Movado Museum
1947. The first wristwatch to be displayed at the Museum of Modern Art.

The Movado Museum was designed by Nathan Horwitz  and manufactured by Vacheron & Constantin-Le Coultre.

A very minimalistic design for its day, with no numerals and a black face defined by a single gold dot symbolizing the sun at high noon. An enduring piece of design it has stood the test of time well and still looks modern today.

It was added to the Museum of Modern Art’s permanent collection in 1960.
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1950’s



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Rolex Submariner


Rolex Submariner
1953.
The Submariner features probably the most recognizable bezel/dial combination in the world of dive watches.

This no doubt helped by Rolex’s brilliant marketing strategy, starting when they virtually invented the sports watch in 1927 and had Mercedes Gleitze the first woman to swim the English Channel carry a Rolex tied around her neck.

And of course the Submariner appearing in eleven James Bond films has also helped make it a legendary piece of style and utility and secure its position as a classic watch.
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Omega Speedmaster


Omega Speedmaster
1957. Aka the “moon watch”.

It was the first watch to be worn on the moon when Buzz Aldrin famously landed there in 1969. Remarkably it was the only piece of equipment that wasnt specially made for use on space misssions.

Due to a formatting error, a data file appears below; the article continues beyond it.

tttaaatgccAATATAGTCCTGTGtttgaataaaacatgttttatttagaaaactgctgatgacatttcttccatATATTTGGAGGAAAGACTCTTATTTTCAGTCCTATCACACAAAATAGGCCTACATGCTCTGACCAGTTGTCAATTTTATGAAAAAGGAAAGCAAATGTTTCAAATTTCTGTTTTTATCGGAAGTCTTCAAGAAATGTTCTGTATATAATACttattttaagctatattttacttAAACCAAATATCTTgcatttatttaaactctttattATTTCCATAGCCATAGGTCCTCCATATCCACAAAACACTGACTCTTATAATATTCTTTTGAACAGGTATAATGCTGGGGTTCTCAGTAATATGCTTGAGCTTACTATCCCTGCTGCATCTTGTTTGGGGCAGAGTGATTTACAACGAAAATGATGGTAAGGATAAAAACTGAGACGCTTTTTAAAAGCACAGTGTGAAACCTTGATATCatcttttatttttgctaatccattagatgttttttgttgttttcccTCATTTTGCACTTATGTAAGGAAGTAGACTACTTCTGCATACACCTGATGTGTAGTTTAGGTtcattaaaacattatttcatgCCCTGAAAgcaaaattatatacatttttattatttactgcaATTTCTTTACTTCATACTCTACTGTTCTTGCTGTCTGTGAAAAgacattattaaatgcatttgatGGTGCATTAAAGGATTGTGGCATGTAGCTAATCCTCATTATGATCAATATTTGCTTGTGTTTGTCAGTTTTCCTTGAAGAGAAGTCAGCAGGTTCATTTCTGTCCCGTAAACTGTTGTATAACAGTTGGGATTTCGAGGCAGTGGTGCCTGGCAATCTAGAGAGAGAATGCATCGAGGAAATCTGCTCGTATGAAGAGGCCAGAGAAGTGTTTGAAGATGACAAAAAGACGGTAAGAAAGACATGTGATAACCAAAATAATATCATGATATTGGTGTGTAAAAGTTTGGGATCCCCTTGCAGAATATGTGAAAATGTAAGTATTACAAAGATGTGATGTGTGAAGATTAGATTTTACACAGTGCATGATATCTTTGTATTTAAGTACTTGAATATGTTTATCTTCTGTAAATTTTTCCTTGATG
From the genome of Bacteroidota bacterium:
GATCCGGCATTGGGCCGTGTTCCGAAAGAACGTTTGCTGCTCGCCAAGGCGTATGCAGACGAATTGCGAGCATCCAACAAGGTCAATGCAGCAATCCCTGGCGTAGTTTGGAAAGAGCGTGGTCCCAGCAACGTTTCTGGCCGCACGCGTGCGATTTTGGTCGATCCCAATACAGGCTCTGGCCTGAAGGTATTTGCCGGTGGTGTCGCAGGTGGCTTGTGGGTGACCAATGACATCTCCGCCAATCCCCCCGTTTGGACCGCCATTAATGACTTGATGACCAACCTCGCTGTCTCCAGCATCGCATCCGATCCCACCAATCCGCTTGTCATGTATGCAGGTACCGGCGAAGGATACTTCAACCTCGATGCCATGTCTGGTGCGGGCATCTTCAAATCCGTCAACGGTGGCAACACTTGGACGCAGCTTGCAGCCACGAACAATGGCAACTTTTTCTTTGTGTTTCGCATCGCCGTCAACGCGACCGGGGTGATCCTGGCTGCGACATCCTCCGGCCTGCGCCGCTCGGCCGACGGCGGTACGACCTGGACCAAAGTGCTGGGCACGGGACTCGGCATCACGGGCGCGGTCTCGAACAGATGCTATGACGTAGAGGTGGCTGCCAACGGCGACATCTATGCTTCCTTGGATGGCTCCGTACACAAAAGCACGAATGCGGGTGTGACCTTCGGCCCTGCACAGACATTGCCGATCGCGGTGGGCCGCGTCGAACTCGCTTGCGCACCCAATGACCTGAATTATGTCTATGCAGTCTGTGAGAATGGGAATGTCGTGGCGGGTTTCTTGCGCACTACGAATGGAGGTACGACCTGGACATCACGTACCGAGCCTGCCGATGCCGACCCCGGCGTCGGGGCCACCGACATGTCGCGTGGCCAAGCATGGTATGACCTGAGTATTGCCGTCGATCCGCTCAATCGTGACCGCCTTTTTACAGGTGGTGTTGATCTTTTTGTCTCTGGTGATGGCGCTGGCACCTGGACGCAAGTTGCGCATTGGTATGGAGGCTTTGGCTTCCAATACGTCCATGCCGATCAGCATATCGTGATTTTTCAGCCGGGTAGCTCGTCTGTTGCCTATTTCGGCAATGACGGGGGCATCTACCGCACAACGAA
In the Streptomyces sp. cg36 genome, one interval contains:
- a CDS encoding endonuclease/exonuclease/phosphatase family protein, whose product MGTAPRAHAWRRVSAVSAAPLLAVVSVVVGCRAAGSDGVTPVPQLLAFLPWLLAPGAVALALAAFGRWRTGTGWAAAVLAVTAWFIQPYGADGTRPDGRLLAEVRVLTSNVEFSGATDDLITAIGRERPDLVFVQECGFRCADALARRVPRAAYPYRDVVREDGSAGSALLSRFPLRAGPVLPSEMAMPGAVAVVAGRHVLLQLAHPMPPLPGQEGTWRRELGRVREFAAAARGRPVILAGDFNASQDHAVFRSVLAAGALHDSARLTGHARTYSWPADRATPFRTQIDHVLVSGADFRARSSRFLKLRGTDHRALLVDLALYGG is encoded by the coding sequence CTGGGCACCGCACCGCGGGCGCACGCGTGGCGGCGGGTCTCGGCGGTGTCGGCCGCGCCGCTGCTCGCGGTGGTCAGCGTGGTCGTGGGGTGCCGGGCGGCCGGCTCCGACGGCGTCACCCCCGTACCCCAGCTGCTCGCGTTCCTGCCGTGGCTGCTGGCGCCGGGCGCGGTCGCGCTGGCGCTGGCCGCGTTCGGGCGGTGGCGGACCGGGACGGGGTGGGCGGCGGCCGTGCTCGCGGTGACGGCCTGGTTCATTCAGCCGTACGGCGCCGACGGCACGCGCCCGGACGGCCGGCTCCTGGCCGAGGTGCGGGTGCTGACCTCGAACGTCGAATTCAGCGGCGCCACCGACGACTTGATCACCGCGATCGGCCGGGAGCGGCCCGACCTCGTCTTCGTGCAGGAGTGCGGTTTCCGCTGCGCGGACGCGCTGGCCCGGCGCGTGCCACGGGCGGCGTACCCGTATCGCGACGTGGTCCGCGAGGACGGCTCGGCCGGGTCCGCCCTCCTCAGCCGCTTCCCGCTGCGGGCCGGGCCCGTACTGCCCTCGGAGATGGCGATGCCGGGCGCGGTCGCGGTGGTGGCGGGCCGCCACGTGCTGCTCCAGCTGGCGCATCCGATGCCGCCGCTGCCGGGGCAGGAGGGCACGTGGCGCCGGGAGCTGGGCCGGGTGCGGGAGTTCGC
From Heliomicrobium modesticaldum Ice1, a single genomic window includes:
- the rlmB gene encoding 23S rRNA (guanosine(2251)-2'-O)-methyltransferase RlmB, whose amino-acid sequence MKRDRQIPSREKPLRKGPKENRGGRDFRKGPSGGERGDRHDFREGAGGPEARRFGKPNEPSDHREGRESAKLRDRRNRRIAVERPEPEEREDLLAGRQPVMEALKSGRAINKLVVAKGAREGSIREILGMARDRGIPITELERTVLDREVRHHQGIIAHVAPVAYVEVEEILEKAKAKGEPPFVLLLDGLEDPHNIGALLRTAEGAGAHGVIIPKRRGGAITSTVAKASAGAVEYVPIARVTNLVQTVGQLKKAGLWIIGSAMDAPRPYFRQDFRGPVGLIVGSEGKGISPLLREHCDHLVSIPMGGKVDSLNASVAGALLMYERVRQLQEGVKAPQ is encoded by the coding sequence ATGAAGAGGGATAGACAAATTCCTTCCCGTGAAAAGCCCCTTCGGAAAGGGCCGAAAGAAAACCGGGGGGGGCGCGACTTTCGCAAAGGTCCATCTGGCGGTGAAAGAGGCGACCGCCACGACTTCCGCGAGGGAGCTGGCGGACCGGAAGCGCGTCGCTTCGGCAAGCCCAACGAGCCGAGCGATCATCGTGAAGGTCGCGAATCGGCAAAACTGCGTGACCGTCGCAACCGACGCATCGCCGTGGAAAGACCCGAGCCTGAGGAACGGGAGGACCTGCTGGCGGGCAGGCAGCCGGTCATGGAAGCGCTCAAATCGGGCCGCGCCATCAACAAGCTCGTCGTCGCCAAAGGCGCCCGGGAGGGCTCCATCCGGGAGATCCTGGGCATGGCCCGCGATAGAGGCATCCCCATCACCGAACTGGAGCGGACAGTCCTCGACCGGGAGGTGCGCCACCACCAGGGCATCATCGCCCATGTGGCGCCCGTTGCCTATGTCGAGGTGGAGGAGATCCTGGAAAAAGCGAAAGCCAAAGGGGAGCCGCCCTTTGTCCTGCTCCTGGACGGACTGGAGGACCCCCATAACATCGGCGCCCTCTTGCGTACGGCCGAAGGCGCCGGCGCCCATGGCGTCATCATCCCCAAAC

Early in the 1960’s a NASA employee anonymously bought a selection of potential space watches, these were chronographs by the most well known watch brands at that time including Longines, Rolex, Bulova, Hamilton… Of all the watches NASA tested, the Omega Speedmaster was the only one to pass.

You can read more on the history of Space Watches here

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1960’s



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TAG Heuer Monaco



Tag Monaco

1969.The first automatic square cased chronograph it was originally introduced by Heuer.

Steve McQueen helped cement its place as a classic watch when he wore it in the 1971 film Le Mans”. Tag heavily promoted the Monaco using stills from the film during the years after McQueen’s death, so much so that the watch has become synonymous with him and the film.

In the mid-1970’s it was discontinued but re-introduced in 1998 with a new design and again in 2003 with new movements in response to McQueen’s increasing popularity.
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Seiko Astron


1969. The world’s first quartz watch.